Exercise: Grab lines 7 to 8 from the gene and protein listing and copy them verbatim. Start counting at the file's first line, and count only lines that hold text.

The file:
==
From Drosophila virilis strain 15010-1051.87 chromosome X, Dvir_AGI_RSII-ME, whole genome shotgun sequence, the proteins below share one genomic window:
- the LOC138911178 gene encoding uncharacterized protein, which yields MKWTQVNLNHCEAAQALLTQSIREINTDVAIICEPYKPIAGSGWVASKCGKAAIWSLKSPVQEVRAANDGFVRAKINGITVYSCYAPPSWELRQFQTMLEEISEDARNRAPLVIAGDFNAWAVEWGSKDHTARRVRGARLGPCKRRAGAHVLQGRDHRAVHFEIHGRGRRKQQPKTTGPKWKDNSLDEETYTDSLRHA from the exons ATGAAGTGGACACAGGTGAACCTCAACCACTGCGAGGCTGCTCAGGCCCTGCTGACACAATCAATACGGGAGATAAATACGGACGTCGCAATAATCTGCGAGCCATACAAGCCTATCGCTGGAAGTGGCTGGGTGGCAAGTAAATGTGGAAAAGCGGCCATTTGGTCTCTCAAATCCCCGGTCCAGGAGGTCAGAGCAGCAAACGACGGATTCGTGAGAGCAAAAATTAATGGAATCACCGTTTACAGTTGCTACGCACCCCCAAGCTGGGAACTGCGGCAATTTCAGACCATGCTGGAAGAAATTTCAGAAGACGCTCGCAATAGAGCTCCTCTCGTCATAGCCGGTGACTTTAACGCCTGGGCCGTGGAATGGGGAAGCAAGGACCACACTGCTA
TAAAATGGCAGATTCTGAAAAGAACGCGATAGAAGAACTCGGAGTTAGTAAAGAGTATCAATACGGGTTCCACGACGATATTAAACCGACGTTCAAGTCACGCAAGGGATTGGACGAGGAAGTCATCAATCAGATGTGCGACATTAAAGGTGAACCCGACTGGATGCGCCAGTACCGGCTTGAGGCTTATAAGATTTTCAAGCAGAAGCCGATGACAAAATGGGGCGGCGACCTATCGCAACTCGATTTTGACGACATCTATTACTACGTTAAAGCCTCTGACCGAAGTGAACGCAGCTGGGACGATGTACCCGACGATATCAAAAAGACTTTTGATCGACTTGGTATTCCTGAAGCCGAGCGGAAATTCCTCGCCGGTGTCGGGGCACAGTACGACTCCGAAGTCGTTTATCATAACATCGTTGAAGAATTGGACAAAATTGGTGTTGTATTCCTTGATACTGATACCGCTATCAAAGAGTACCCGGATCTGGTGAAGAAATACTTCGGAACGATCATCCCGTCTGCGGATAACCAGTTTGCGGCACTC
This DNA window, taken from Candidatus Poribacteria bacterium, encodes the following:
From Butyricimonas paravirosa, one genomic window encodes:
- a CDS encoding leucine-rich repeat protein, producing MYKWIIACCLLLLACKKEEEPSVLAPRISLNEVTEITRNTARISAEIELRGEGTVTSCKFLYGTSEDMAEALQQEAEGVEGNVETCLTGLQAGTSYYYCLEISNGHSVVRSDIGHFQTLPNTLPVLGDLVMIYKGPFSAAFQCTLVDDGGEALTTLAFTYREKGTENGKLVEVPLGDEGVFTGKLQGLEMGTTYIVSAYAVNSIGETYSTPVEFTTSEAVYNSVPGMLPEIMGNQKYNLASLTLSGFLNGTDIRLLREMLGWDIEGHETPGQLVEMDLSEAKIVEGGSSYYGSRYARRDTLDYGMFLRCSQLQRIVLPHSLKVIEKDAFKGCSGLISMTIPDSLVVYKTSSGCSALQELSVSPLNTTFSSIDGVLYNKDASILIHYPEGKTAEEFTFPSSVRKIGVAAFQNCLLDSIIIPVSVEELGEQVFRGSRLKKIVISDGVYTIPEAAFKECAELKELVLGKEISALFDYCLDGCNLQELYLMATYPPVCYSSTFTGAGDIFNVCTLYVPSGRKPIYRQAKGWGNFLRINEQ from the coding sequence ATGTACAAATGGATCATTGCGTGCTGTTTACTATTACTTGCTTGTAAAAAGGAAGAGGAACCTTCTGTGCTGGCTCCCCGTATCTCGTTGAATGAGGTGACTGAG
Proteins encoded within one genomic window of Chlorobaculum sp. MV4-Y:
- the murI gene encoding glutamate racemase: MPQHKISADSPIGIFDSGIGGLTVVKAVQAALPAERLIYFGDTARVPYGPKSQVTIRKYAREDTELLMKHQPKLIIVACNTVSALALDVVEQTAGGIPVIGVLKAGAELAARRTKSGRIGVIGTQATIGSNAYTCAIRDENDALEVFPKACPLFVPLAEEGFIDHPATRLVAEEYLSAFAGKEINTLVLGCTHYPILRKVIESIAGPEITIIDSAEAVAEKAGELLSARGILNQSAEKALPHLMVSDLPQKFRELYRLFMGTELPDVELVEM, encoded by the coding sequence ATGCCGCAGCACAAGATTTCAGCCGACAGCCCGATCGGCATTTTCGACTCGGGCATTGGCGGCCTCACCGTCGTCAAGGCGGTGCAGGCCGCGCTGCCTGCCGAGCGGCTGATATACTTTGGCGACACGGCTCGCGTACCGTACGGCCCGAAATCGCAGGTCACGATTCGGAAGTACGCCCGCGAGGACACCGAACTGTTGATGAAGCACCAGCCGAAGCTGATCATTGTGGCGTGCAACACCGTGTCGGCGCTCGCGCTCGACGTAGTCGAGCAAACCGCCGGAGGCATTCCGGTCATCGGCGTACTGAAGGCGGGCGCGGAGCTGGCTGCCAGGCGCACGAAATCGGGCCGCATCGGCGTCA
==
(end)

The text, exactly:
Proteins encoded within one genomic window of Chlorobaculum sp. MV4-Y:
- the murI gene encoding glutamate racemase: MPQHKISADSPIGIFDSGIGGLTVVKAVQAALPAERLIYFGDTARVPYGPKSQVTIRKYAREDTELLMKHQPKLIIVACNTVSALALDVVEQTAGGIPVIGVLKAGAELAARRTKSGRIGVIGTQATIGSNAYTCAIRDENDALEVFPKACPLFVPLAEEGFIDHPATRLVAEEYLSAFAGKEINTLVLGCTHYPILRKVIESIAGPEITIIDSAEAVAEKAGELLSARGILNQSAEKALPHLMVSDLPQKFRELYRLFMGTELPDVELVEM, encoded by the coding sequence ATGCCGCAGCACAAGATTTCAGCCGACAGCCCGATCGGCATTTTCGACTCGGGCATTGGCGGCCTCACCGTCGTCAAGGCGGTGCAGGCCGCGCTGCCTGCCGAGCGGCTGATATACTTTGGCGACACGGCTCGCGTACCGTACGGCCCGAAATCGCAGGTCACGATTCGGAAGTACGCCCGCGAGGACACCGAACTGTTGATGAAGCACCAGCCGAAGCTGATCATTGTGGCGTGCAACACCGTGTCGGCGCTCGCGCTCGACGTAGTCGAGCAAACCGCCGGAGGCATTCCGGTCATCGGCGTACTGAAGGCGGGCGCGGAGCTGGCTGCCAGGCGCACGAAATCGGGCCGCATCGGCGTCA